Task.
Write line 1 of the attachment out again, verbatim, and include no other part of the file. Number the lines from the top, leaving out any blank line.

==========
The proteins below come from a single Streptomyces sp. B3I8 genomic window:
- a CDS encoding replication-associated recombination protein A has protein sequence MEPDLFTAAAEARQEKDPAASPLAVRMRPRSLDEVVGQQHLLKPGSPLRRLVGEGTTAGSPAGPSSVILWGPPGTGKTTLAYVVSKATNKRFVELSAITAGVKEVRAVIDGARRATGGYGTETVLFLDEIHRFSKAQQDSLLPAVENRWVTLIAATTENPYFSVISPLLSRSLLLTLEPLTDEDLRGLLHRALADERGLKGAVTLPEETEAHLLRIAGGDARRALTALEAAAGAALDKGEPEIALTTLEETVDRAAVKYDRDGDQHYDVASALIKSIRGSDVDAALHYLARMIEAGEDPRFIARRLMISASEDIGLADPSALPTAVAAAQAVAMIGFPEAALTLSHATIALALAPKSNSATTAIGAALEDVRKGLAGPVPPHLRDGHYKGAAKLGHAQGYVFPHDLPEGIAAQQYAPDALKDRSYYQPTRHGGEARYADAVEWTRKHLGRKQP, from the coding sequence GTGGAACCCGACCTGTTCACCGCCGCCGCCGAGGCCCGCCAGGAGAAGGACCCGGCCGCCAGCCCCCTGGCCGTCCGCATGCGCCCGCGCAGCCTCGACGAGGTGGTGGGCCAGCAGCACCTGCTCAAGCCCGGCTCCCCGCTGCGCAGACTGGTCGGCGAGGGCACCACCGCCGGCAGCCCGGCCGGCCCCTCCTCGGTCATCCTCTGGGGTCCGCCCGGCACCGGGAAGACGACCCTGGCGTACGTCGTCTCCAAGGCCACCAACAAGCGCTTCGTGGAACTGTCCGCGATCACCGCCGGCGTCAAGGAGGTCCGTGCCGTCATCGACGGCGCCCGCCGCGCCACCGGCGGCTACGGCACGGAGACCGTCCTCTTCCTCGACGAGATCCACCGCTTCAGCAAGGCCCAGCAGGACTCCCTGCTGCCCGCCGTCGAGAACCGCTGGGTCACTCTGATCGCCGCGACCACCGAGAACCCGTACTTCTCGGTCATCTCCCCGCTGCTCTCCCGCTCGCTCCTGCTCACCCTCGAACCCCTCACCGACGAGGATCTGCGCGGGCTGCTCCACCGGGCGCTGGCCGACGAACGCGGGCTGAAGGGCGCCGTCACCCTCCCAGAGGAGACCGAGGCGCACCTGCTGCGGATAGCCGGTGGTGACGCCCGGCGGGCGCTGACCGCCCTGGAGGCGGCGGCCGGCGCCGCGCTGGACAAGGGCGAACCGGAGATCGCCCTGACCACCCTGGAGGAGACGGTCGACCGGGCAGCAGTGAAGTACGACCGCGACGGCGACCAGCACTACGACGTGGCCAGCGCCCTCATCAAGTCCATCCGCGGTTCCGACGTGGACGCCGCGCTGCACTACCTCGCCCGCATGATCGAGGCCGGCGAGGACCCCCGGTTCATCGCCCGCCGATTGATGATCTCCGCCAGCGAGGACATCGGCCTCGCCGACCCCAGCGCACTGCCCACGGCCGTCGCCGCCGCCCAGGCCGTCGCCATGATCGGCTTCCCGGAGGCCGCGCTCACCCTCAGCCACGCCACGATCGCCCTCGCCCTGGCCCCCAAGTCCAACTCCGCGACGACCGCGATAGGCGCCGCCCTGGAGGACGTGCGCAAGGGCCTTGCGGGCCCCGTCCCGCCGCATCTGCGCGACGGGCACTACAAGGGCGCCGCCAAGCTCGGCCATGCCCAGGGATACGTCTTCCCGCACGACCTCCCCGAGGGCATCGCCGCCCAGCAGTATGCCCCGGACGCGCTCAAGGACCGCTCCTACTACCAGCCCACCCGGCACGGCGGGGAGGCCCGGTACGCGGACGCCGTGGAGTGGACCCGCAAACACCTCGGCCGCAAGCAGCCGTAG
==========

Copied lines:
The proteins below come from a single Streptomyces sp. B3I8 genomic window: